Sundari: Devotional practice does intensify the Self-experience, especially if it is done consciously. But who is experiencing? The Self is the non-experiencing witness of the experiencing entity, the jiva. Yet it makes all experience possible. The Self is seemingly experiencing the bliss of its Self. But as you are only ever experiencing the Self because there is no other option, this being a non-dual reality, no special experience is required to do so.
Self-knowledge is not feeling-dependent. The bliss of Self-knowledge is based on unshakeable knowledge. The problem lies in the misunderstanding of the word “bliss.” There are two kinds of bliss: ananda, which is experiential bliss; and anantum, which is the bliss of the Self. The bliss of the Self, that which is always present, unlimited and non-changing is not an experience, because it is your true nature, anantum.
The bliss of Self-knowledge can be experienced as a feeling though, such as the bliss of deep sleep, which is inferred when you wake up, or as parabhakti, where love is known to be you, your true nature, meaning consciousness, the Self. Parabhakti is having all you could ever want and knowing that it will never leave you. It is love loving itself. It is limitless satisfaction, parama sukka, or tripti, are words used in the texts.
Shaun: I generally keep to myself regarding these things, but this seems to be an esoteric aspect of sadhana that I don’t find discussed at all in the scriptures. It just seems strange because I haven’t experienced any kind of samadhi or “fireworks” at all since this revelation of the Heart. I feel as if I’m trudging along, working out these vasanas, with no end in sight.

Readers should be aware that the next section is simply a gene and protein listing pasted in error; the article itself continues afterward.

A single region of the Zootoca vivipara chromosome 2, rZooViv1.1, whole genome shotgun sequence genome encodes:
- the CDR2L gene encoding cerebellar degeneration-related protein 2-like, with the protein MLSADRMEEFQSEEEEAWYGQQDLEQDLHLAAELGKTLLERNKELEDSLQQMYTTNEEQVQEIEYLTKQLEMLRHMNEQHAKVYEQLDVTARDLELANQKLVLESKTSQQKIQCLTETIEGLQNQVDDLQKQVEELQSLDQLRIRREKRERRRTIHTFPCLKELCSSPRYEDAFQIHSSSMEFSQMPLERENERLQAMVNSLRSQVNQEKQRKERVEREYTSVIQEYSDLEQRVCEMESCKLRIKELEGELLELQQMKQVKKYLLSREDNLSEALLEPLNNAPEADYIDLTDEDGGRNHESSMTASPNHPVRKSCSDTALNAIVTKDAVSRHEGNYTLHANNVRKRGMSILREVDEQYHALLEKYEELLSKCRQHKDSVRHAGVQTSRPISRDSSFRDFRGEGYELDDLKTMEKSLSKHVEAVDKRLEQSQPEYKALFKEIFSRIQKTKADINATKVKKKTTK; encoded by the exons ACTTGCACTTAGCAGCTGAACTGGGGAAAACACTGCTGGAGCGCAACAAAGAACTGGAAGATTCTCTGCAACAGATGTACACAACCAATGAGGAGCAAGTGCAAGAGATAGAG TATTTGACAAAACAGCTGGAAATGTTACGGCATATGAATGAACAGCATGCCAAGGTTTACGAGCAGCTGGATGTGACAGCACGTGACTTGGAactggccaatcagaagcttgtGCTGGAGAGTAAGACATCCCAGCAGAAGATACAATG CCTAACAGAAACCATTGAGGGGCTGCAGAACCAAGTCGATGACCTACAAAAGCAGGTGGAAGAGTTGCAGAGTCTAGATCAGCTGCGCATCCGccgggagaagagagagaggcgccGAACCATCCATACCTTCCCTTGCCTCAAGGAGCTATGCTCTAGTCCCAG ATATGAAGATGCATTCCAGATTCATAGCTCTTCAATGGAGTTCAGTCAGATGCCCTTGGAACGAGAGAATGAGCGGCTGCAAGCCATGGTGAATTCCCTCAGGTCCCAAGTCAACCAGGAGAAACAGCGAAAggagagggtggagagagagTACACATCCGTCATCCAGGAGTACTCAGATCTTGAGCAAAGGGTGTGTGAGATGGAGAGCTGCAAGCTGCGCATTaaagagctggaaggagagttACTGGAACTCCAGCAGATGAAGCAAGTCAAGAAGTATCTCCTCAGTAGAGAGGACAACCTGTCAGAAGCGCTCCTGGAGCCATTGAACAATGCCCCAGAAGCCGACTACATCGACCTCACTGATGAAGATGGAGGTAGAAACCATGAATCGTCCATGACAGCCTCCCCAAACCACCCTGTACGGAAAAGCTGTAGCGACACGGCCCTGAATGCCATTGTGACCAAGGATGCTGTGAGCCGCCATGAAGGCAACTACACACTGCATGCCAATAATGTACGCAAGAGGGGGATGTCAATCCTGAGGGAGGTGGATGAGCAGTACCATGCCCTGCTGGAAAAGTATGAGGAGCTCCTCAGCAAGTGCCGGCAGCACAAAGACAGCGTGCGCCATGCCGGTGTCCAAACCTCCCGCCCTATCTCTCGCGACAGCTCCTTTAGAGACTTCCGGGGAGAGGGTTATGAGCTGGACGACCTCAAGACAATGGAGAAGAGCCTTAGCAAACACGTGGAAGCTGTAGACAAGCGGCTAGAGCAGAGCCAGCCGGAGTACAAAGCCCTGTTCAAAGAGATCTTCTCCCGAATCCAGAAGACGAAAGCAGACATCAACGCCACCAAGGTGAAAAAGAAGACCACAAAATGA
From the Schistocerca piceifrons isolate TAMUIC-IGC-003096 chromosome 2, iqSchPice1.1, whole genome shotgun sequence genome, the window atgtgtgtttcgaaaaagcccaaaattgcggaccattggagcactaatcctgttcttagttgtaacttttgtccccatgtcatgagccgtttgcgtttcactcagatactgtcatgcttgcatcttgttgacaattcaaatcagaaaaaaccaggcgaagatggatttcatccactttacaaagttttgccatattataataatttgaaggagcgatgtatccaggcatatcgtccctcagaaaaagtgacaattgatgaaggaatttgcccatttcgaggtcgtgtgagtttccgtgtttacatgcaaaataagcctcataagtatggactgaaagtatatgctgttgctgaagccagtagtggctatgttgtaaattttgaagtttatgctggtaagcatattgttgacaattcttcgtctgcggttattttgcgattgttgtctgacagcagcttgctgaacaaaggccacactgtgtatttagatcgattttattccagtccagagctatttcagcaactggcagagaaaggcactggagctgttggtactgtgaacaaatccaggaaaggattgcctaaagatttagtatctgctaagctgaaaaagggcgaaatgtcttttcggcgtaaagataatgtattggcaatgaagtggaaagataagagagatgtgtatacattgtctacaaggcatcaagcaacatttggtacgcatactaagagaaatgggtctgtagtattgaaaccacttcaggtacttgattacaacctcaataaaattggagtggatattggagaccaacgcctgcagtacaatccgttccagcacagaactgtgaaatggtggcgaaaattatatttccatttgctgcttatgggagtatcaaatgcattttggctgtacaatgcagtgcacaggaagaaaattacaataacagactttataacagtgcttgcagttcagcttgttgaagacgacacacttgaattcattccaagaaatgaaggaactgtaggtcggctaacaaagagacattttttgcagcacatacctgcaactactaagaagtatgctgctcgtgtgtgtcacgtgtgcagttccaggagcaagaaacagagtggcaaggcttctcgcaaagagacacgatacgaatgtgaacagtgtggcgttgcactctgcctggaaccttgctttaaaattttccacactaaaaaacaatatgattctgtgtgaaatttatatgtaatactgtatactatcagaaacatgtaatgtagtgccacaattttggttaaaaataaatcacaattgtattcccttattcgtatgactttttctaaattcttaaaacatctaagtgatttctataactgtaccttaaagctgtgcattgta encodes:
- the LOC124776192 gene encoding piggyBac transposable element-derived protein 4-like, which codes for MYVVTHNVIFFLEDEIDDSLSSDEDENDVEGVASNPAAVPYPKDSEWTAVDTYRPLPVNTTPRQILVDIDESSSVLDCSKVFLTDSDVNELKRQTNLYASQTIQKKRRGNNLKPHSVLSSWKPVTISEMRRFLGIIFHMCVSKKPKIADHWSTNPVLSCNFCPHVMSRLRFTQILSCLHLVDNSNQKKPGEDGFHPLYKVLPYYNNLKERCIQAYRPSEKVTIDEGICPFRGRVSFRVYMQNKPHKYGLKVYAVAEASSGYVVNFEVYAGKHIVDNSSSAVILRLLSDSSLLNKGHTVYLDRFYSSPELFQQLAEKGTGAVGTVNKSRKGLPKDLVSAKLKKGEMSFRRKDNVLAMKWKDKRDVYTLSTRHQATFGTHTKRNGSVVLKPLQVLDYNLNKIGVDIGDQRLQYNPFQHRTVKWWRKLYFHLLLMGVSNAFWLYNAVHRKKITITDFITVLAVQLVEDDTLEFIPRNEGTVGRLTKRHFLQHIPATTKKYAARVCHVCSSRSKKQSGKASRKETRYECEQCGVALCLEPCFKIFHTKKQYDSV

Sundari: We have many teachings on epiphanies and spiritual experiences, especially in our satsang section. James’ autobiography, Mystic by Default, explains this in depth. The point of having these kinds of experiences is to assimilate the knowledge they impart, not the experience itself. They are supposed to help us work out our subjective reality, and if you are using them for this, they serve their purpose.
Shaun: I do feel content and nearly desireless, but there is also a sense that I haven’t realized the Self yet.
Sundari: The Self is saying it has not realized the Self yet! There is still some duality in the mind, which externalizes Self-knowledge. You are clearly dedicated to Self-inquiry, but your Self-knowledge is still indirect. You know about the Self but are still not clear what it means to be the Self. Be patient, as the steps to “get there” (freedom from and for the jiva) are the qualities of “being there.” It seems like a journey, but it’s not, though there are steps that must be followed. The Vedanta pramana is a carefully crafted methodology designed to take you through each step methodically. Have you followed our instructions on our website for Self-inquiry? Please do so if you have not, as it will help you a great deal.
I have attached a satsang on the stages of Self-inquiry for you to read.
Shaun: I figured I would contact you and/or James about this because your teachings are some of the few that I actually respect in the world of spirituality. More specifically, I appreciate real Vedanta.
Sundari: Thank you, you are most fortunate to have Vedanta, as it works to remove ignorance, if the qualifications for moksa are present and your dedication to Self-inquiry is the most important factor in your life.
Feel free to write to us anytime.
~ Much love, Sundari